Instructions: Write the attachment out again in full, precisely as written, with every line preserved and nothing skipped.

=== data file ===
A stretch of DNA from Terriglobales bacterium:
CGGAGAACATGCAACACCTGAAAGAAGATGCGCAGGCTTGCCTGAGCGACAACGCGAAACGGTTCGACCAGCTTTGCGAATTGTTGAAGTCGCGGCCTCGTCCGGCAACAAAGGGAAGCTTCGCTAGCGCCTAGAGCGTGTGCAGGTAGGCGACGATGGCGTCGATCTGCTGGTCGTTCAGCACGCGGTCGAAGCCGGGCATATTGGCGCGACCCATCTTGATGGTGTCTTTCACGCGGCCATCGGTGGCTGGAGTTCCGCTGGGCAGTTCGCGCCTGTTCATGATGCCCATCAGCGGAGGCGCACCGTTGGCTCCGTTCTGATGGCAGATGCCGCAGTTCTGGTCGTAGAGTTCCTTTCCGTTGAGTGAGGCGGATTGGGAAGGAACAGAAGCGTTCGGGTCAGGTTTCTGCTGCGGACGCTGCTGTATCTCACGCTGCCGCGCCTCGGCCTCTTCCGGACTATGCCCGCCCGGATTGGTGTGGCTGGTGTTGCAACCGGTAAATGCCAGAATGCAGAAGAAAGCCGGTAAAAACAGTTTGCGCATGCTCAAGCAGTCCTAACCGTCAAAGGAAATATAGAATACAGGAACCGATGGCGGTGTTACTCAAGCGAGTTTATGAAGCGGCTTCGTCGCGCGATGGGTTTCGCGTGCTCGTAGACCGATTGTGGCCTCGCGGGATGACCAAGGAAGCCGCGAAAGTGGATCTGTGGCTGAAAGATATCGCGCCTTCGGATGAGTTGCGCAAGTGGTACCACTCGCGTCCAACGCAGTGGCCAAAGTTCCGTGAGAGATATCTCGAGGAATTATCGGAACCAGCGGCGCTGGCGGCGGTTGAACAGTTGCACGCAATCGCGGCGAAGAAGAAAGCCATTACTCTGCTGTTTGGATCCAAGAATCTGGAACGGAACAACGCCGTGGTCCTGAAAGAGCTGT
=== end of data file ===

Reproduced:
A stretch of DNA from Terriglobales bacterium:
CGGAGAACATGCAACACCTGAAAGAAGATGCGCAGGCTTGCCTGAGCGACAACGCGAAACGGTTCGACCAGCTTTGCGAATTGTTGAAGTCGCGGCCTCGTCCGGCAACAAAGGGAAGCTTCGCTAGCGCCTAGAGCGTGTGCAGGTAGGCGACGATGGCGTCGATCTGCTGGTCGTTCAGCACGCGGTCGAAGCCGGGCATATTGGCGCGACCCATCTTGATGGTGTCTTTCACGCGGCCATCGGTGGCTGGAGTTCCGCTGGGCAGTTCGCGCCTGTTCATGATGCCCATCAGCGGAGGCGCACCGTTGGCTCCGTTCTGATGGCAGATGCCGCAGTTCTGGTCGTAGAGTTCCTTTCCGTTGAGTGAGGCGGATTGGGAAGGAACAGAAGCGTTCGGGTCAGGTTTCTGCTGCGGACGCTGCTGTATCTCACGCTGCCGCGCCTCGGCCTCTTCCGGACTATGCCCGCCCGGATTGGTGTGGCTGGTGTTGCAACCGGTAAATGCCAGAATGCAGAAGAAAGCCGGTAAAAACAGTTTGCGCATGCTCAAGCAGTCCTAACCGTCAAAGGAAATATAGAATACAGGAACCGATGGCGGTGTTACTCAAGCGAGTTTATGAAGCGGCTTCGTCGCGCGATGGGTTTCGCGTGCTCGTAGACCGATTGTGGCCTCGCGGGATGACCAAGGAAGCCGCGAAAGTGGATCTGTGGCTGAAAGATATCGCGCCTTCGGATGAGTTGCGCAAGTGGTACCACTCGCGTCCAACGCAGTGGCCAAAGTTCCGTGAGAGATATCTCGAGGAATTATCGGAACCAGCGGCGCTGGCGGCGGTTGAACAGTTGCACGCAATCGCGGCGAAGAAGAAAGCCATTACTCTGCTGTTTGGATCCAAGAATCTGGAACGGAACAACGCCGTGGTCCTGAAAGAGCTGT